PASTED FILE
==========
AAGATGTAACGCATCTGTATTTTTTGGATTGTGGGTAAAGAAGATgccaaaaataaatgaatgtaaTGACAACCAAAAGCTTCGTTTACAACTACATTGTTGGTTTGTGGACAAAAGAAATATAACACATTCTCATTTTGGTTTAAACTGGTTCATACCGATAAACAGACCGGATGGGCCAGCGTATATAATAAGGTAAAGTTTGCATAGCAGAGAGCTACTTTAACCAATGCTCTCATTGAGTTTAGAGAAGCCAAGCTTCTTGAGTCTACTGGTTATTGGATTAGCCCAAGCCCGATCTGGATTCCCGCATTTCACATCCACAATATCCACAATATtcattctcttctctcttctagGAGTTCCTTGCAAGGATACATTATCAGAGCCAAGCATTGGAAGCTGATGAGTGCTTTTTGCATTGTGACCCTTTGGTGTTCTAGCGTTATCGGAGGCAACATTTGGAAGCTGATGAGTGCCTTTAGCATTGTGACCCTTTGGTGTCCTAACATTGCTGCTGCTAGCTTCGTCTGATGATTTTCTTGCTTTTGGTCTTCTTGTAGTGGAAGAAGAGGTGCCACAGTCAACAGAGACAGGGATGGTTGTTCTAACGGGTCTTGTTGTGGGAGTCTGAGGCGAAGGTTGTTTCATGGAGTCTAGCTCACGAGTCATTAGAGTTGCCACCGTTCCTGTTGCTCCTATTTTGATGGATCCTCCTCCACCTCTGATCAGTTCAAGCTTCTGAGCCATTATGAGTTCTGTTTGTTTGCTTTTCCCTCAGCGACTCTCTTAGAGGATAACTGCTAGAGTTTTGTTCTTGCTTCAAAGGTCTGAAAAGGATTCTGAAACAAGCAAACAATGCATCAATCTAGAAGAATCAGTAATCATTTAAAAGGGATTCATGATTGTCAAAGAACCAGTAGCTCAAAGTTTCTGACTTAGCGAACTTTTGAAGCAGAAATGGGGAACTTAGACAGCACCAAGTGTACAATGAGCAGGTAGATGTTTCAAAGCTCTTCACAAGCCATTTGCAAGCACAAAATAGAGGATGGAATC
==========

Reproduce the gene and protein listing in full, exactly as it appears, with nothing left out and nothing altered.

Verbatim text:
AAGATGTAACGCATCTGTATTTTTTGGATTGTGGGTAAAGAAGATgccaaaaataaatgaatgtaaTGACAACCAAAAGCTTCGTTTACAACTACATTGTTGGTTTGTGGACAAAAGAAATATAACACATTCTCATTTTGGTTTAAACTGGTTCATACCGATAAACAGACCGGATGGGCCAGCGTATATAATAAGGTAAAGTTTGCATAGCAGAGAGCTACTTTAACCAATGCTCTCATTGAGTTTAGAGAAGCCAAGCTTCTTGAGTCTACTGGTTATTGGATTAGCCCAAGCCCGATCTGGATTCCCGCATTTCACATCCACAATATCCACAATATtcattctcttctctcttctagGAGTTCCTTGCAAGGATACATTATCAGAGCCAAGCATTGGAAGCTGATGAGTGCTTTTTGCATTGTGACCCTTTGGTGTTCTAGCGTTATCGGAGGCAACATTTGGAAGCTGATGAGTGCCTTTAGCATTGTGACCCTTTGGTGTCCTAACATTGCTGCTGCTAGCTTCGTCTGATGATTTTCTTGCTTTTGGTCTTCTTGTAGTGGAAGAAGAGGTGCCACAGTCAACAGAGACAGGGATGGTTGTTCTAACGGGTCTTGTTGTGGGAGTCTGAGGCGAAGGTTGTTTCATGGAGTCTAGCTCACGAGTCATTAGAGTTGCCACCGTTCCTGTTGCTCCTATTTTGATGGATCCTCCTCCACCTCTGATCAGTTCAAGCTTCTGAGCCATTATGAGTTCTGTTTGTTTGCTTTTCCCTCAGCGACTCTCTTAGAGGATAACTGCTAGAGTTTTGTTCTTGCTTCAAAGGTCTGAAAAGGATTCTGAAACAAGCAAACAATGCATCAATCTAGAAGAATCAGTAATCATTTAAAAGGGATTCATGATTGTCAAAGAACCAGTAGCTCAAAGTTTCTGACTTAGCGAACTTTTGAAGCAGAAATGGGGAACTTAGACAGCACCAAGTGTACAATGAGCAGGTAGATGTTTCAAAGCTCTTCACAAGCCATTTGCAAGCACAAAATAGAGGATGGAATC